By using a combination of spring media, it is possible to have an infinite number of adjustment combinations. The linear rate of the steel coil spring 20 is combined with the rising rate characteristic of the pressurized air as shown in FIG. 3. Tuning flexibility with respect to the spring rate of the combination of springing media is achieved by providing adjustment for each of the spring media. For coil spring 20, coil spring preload adjuster 21 allows an adjustable preload to be applied to the coil spring 20 by rotating the threaded preload adjuster 21 threadedly received in the end of the reservoir body 24 to define an end of enclosed space 65. FIG. 6 illustrates the effects of spring preload on the force versus deflection curve of coil spring 20. The characteristic for the 800 pounds/inch coil spring with no preload is compared with that for the spring preloaded 0.2 inch, that is by advancing preload adjuster 21 into the reservoir body 24 a distance of 0.2 inch along the axis B--B thereby compressing and preloading the coil spring.

The same type of adjustment is provided for the air spring by air volume adjuster 22 for changing the air volume within the enclosed space 65 by threadedly moving the adjuster 22 with respect to the preload adjuster 21 and enclosed space 65. This enables a change in the rate of progression of the air spring as deflection increases. The effects of changes in the rate of progression of the air spring due to variations in the available air volume are shown in FIG. 7.

Thus, in the embodiment of FIG. 1, for packaging and tuning flexibility, both the coil spring and air spring are packaged in the same reservoir with dual, coaxial adjusters for the respective springs. However, two or more of the aforementioned springs can be arranged in respective reservoir bodies 24 and 24' as shown in the embodiment of FIG. 5. Also, as shown in the embodiment of FIG. 9, a tapered spring 20t can be used for more compact packaging and rising rate. An elastomer could also be used in place of the coil spring in these embodiments. In the embodiment of FIG. 4A the reservoir 19, piston 23 and coil spring 20 are arranged within the shock shaft 8 along the axis A'--A' of the suspension unit. The embodiment of FIG. 4B is similar to that in FIGS. 1, 2A and 2B but does not include air valve adjuster 22.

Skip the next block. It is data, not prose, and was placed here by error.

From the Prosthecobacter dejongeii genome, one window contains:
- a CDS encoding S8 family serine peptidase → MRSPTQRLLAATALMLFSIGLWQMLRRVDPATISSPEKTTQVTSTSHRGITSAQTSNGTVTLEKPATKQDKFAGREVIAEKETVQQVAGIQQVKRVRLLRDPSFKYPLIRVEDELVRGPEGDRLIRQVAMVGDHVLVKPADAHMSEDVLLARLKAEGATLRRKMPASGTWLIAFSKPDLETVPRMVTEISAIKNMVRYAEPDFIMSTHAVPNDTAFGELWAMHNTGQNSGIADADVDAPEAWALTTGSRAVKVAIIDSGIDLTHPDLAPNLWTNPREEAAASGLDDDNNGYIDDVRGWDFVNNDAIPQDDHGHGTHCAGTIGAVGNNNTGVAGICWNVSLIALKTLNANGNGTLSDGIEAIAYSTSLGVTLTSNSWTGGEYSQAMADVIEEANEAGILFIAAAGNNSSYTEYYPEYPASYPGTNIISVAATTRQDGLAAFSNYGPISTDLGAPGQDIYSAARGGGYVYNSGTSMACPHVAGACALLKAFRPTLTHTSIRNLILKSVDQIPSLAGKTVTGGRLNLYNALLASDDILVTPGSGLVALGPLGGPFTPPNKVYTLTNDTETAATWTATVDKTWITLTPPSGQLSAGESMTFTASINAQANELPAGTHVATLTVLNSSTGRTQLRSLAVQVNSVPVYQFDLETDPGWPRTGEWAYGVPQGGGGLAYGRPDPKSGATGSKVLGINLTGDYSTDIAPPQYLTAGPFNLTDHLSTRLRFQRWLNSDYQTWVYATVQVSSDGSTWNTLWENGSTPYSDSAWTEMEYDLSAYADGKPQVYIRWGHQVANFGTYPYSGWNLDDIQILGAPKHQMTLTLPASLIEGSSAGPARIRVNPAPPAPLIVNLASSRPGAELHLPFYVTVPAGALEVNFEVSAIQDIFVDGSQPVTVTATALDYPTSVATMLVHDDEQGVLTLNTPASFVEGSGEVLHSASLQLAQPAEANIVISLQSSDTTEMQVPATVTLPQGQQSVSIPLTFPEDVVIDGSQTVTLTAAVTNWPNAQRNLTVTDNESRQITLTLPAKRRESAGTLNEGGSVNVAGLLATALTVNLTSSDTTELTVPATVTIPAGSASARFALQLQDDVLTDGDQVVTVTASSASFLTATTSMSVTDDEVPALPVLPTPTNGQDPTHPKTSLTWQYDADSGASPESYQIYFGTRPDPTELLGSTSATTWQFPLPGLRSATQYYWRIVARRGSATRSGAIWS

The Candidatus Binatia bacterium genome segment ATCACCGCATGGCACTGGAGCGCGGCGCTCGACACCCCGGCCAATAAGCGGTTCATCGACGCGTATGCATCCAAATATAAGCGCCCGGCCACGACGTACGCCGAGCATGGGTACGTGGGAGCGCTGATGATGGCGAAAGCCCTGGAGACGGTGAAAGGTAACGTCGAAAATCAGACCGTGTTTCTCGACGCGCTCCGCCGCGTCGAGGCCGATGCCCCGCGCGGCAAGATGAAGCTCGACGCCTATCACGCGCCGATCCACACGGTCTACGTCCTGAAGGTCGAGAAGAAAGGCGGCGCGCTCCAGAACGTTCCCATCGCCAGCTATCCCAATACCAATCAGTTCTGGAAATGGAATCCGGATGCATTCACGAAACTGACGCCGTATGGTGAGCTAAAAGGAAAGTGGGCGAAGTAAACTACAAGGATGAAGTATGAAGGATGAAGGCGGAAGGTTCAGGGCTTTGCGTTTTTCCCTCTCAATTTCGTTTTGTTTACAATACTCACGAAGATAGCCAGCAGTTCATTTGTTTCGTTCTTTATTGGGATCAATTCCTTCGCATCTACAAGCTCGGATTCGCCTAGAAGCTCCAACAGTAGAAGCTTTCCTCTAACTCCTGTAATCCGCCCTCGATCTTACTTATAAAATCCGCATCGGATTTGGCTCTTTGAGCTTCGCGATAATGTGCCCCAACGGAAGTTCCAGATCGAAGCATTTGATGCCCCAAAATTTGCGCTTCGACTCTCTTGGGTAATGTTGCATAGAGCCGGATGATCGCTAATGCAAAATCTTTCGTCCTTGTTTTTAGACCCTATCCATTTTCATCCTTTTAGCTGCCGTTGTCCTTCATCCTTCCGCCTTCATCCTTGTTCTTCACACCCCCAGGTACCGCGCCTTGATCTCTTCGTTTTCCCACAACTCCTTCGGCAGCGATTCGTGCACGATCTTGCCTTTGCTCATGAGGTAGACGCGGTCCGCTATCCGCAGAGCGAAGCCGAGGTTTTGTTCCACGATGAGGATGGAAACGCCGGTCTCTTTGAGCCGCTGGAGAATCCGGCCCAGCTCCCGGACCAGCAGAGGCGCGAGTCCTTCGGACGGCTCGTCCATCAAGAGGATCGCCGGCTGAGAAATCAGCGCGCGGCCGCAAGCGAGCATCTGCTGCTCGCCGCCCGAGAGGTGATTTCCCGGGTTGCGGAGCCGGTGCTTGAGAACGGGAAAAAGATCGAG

The movable wall of the reservoir 19 in the embodiment of FIG. 1 is in the form of piston 23. However, the movable wall could have other forms, such as a resilient bladder 26 formed of rubber, for example, as in the reservoir body 24' in the embodiment of FIG. 5, or a flexible diaphragm 27 as in the embodiment of FIGS. 8A and 8B. This fluctuating diaphragm 27 is advantageous in that it will have a quicker response to all inputs, avoiding a loss of sensitivity common with a divider piston, or to a lesser degree with a rubber bladder. The high sensitivity possible to even the smallest inputs offers improved ride characteristics and handling.